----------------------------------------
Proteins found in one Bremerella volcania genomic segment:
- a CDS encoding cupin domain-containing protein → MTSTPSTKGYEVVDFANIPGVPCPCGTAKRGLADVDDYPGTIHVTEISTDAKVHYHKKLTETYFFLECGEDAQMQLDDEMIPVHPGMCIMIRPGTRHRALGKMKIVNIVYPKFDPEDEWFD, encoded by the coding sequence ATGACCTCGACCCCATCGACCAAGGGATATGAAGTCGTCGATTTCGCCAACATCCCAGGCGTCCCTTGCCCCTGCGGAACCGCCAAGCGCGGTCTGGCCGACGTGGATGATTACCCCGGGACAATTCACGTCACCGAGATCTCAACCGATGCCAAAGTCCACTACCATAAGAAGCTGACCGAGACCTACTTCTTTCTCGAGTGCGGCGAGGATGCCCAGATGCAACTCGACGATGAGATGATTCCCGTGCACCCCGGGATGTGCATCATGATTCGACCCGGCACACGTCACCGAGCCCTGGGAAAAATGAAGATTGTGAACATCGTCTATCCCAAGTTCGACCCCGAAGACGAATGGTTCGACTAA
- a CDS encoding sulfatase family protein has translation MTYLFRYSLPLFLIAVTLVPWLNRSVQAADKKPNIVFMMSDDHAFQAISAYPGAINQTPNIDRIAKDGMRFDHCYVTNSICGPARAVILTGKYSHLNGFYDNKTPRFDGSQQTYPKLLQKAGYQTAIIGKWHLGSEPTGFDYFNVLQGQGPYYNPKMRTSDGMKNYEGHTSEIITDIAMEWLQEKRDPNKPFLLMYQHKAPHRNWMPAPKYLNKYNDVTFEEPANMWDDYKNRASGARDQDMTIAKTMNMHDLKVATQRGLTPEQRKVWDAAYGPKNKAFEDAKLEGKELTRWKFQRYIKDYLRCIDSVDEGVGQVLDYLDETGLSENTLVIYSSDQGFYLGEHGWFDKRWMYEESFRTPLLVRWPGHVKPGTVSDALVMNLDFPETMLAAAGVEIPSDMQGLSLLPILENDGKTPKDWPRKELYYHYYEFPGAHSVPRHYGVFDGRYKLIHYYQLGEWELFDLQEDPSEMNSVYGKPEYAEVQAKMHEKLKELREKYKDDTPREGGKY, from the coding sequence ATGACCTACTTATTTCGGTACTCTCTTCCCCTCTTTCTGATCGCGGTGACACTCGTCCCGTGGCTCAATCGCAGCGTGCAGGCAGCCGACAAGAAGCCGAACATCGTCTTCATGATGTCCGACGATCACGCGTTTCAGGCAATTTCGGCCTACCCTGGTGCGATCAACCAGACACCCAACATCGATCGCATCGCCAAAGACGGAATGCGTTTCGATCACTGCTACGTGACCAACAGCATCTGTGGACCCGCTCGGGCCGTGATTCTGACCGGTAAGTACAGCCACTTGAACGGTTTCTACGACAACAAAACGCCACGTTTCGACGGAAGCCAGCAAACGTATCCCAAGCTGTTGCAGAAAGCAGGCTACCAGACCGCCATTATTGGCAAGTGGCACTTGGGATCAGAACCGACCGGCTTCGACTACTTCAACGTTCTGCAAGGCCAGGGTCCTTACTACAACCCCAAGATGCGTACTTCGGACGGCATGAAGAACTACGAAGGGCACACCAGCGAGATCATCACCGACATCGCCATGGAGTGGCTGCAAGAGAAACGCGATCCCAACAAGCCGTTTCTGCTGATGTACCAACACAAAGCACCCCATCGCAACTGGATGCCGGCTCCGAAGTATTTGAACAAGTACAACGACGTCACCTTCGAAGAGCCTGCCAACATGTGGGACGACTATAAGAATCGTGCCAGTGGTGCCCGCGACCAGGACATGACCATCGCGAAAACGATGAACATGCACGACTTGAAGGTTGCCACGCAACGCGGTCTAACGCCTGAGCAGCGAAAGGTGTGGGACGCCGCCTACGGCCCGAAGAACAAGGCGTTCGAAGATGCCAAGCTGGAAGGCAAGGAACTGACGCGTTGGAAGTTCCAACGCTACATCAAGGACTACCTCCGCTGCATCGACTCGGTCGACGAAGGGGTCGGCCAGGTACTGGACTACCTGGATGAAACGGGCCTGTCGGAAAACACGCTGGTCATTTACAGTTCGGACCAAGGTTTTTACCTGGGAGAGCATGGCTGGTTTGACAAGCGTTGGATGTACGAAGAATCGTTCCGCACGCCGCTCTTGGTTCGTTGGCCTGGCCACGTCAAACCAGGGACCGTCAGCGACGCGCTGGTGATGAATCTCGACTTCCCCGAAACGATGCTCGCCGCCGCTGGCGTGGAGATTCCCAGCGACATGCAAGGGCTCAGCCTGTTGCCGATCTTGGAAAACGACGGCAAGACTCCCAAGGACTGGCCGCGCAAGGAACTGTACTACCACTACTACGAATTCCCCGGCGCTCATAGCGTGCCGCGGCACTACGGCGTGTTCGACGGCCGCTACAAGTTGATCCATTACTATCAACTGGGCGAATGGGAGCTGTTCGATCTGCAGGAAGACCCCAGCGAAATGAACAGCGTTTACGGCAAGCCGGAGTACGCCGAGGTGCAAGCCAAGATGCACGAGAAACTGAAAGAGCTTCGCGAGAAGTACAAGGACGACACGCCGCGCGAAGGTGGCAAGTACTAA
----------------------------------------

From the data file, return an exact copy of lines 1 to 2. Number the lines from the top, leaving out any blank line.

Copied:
Proteins found in one Bremerella volcania genomic segment:
- a CDS encoding cupin domain-containing protein → MTSTPSTKGYEVVDFANIPGVPCPCGTAKRGLADVDDYPGTIHVTEISTDAKVHYHKKLTETYFFLECGEDAQMQLDDEMIPVHPGMCIMIRPGTRHRALGKMKIVNIVYPKFDPEDEWFD, encoded by the coding sequence ATGACCTCGACCCCATCGACCAAGGGATATGAAGTCGTCGATTTCGCCAACATCCCAGGCGTCCCTTGCCCCTGCGGAACCGCCAAGCGCGGTCTGGCCGACGTGGATGATTACCCCGGGACAATTCACGTCACCGAGATCTCAACCGATGCCAAAGTCCACTACCATAAGAAGCTGACCGAGACCTACTTCTTTCTCGAGTGCGGCGAGGATGCCCAGATGCAACTCGACGATGAGATGATTCCCGTGCACCCCGGGATGTGCATCATGATTCGACCCGGCACACGTCACCGAGCCCTGGGAAAAATGAAGATTGTGAACATCGTCTATCCCAAGTTCGACCCCGAAGACGAATGGTTCGACTAA